Beyond Gay Marriage

A circle of friends point toward the next battle for acceptance

Trish: I go by "genderqueer." I prefer that label. . . .

I'm not transgender, but there's a possibility I will transition in the future. And I do cross-dress, stuff like that.

One bed, many half-naked people
photo: Tina Zimmer/
One bed, many half-naked people


See also:
  • "A Week of Debauchery"
    Slideshow by Tina Zimmer

  • The New Gay Fiction
    After years of neglect from the mainstream, queer lit undergoes a renaissance.
    by Edmund White

  • Bliss or Miss
    Getting over the gay-wedding jitters.
    by Danial Adkison

  • Split Decision
    Lured by competing games, queer athletes find they can't go both ways.
    by Joseph McCombs

  • Where's the Party?
    The girls get ready to turn it out for Pride.
    by Keisha Franklin

  • Pride Party Roundup
    Before—and after—the parade passes by.
    by John Russell
  • I'm attracted to a lot of different types of people; it's more a matter of their personality. I don't care what clothes they wear or which bathroom they go into. It's very easy for me to hang out with a lot of different types of people. It's just hard when you're the sore thumb hanging out in the wrong type of crowd.

    Victoria Lesiw: It's such a supportive group of people because they've had such a hard time being accepted elsewhere. And it is so sad that it's so hard for people to get. But that you have to deal with so much stuff—it grounds you, makes you more real. This is not a group I expected to have, but I'm so glad it is. If I had to move to gay Williamsburg to have this, then I'm glad I did.

    It's sad to me that my groups of friends don't overlap, because I think both groups would get along so well. But it's hard for me to get my straight friends to go to gay bars, and vice versa.

    Being the heterosexual in the group, I'll go to parties, and it'll be assumed I'm a lesbian. But it never matters in the end. I've always been comfortable around everyone, except for the second where I have to be like, "Um, I'm sorry, I'm straight."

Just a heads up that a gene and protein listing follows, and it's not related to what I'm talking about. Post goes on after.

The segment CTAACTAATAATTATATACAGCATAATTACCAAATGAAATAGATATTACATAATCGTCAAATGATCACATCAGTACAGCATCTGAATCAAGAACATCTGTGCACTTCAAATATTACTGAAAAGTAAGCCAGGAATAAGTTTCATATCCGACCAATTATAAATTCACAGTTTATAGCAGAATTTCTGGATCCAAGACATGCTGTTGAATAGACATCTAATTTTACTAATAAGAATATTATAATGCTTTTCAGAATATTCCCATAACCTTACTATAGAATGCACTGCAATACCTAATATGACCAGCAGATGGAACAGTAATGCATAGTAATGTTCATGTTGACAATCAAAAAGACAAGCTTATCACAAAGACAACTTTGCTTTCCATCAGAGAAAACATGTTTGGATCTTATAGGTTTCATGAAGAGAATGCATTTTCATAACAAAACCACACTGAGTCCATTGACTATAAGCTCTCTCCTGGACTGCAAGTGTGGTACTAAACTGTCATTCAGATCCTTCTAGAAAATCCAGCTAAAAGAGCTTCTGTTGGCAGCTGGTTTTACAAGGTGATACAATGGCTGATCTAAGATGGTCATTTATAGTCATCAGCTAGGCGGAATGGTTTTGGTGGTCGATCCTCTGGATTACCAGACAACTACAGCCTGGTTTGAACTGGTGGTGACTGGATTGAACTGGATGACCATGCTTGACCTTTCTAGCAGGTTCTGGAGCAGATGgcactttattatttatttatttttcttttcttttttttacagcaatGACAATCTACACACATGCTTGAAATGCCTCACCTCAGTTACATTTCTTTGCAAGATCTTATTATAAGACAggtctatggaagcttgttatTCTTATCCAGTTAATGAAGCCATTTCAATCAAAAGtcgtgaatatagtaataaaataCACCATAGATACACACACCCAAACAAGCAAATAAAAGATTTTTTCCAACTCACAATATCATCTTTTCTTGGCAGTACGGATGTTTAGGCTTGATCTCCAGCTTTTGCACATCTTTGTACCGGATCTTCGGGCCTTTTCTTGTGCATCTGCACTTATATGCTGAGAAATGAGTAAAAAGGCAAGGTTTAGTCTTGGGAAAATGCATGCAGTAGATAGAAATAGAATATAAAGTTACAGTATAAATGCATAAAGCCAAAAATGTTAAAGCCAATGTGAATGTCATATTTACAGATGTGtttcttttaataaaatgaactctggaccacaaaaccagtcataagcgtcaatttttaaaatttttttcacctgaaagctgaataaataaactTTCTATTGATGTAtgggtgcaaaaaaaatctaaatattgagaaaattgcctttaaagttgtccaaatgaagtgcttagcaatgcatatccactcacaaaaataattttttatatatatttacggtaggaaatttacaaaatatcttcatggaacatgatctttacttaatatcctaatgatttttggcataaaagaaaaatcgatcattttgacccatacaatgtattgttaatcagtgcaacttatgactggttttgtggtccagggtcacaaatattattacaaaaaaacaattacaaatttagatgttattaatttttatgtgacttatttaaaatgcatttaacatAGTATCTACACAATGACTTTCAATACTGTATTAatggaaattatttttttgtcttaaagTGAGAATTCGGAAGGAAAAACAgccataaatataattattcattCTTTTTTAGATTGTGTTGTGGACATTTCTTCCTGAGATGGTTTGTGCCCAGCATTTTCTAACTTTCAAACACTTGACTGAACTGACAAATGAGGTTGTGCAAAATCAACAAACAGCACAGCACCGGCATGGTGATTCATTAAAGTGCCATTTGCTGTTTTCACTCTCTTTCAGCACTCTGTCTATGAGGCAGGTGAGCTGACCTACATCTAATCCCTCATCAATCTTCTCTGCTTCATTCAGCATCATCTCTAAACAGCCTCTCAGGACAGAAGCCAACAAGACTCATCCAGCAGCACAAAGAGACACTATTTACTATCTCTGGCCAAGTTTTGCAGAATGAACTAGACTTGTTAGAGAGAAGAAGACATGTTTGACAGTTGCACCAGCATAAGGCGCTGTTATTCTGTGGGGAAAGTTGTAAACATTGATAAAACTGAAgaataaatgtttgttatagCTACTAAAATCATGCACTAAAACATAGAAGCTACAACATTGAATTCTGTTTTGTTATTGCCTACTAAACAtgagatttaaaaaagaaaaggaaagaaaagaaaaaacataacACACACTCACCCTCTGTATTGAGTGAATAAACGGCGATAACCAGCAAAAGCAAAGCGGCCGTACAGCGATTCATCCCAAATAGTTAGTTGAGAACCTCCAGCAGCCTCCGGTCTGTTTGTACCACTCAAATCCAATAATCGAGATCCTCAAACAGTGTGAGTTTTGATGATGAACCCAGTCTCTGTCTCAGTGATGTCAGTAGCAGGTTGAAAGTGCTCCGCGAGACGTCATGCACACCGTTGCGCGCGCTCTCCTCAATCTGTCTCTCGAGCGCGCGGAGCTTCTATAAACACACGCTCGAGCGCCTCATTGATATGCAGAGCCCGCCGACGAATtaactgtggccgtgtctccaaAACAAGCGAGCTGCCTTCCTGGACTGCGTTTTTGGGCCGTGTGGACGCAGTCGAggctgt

Isabelle: It's not about feeling free of constraints. I don't want to fall outside of them, I want to move within them. Sometimes it becomes as much about trying on a mode of behavior and playing a certain role as much as it is about an object of desire.

    I feel politically and socially invested in the idea of non-monogamy. It can bring difficulty, but it is something worth fighting for.

    The biggest misconception about the transgender community is perhaps that there is a transgender community. There is a pool of individuals sharing a few specific experiences, but not a trans community. With transwomen, there is this association with drag. I feel like I'm often seen as a drag queen as much as a woman. And sometimes I am, but not all the time.

    River: Polyamory is something I've been really committed to being for about nine years. For me, being polyamorous is about being committed to a different kind of family structure. You really push yourself, and push your lovers. Being in poly relationships has required a lot more as far as trust, communication, and willingness to experience things than in any monogamous relationship I was in. In Philadelphia, I lived in a house with four lovers and four people committed to being polyamorous. And the relationship we formed with each other—there was more love in that house than I'd ever felt before. We were all there for each other, and truly loved each other.

    I feel like the human heart has so much potential for opening up and embracing as many people and as many experiences as it can—and I feel like being polyamorous is a big part of that.

    The process of coming out poly is a lot harder than coming out queer because it's not in the media, because it's not looked about highly. It's seen as corny people wanting to have sex, and it's not about that, at least not for me. Usually when I see anything that has to do with polyamory, it's always straight—a lot of time it's swingers— and it's usually focused around sex and not around commitment and love. To have polyamory be overlooked or misrepresented by the queer community, it's very odd. Especially by a community that's been so misrepresented itself.

    I struggled during high school and growing up—I'd been in relationships and I'd always cheat, but it never felt wrong to me. It never changed how I felt about them. The only thing that felt wrong was the breaking of the trust. It never occurred to me that there was another option.

    Whenever I feel a tinge of jealousy, it goes away once I think about the amazing experience the other person is having. Love is one of the most important things we can experience as humans, and I don't want anyone I'm with to not experience that because of me. Some of my friends and I have a poly brunch group that meets once a month. People don't understand the kind of relationships we're in, what it requires to be successfully polyamorous. Even with some of my other friends, they know I have my boyfriend, but they'll see me flirt or make out with others, and I'll get dirty looks. A polyamorous relationship is not seen as true a relationship as a monogamous one.

    Dario: My relationship with my boyfriend is monogamous. The only people we make out with are girls, or each other. I guess girls aren't a threat to our relationship.

    I'm so happy, and I love my friends—and I will rip tops off whether it's a girl or a boy, and they know that and love that.

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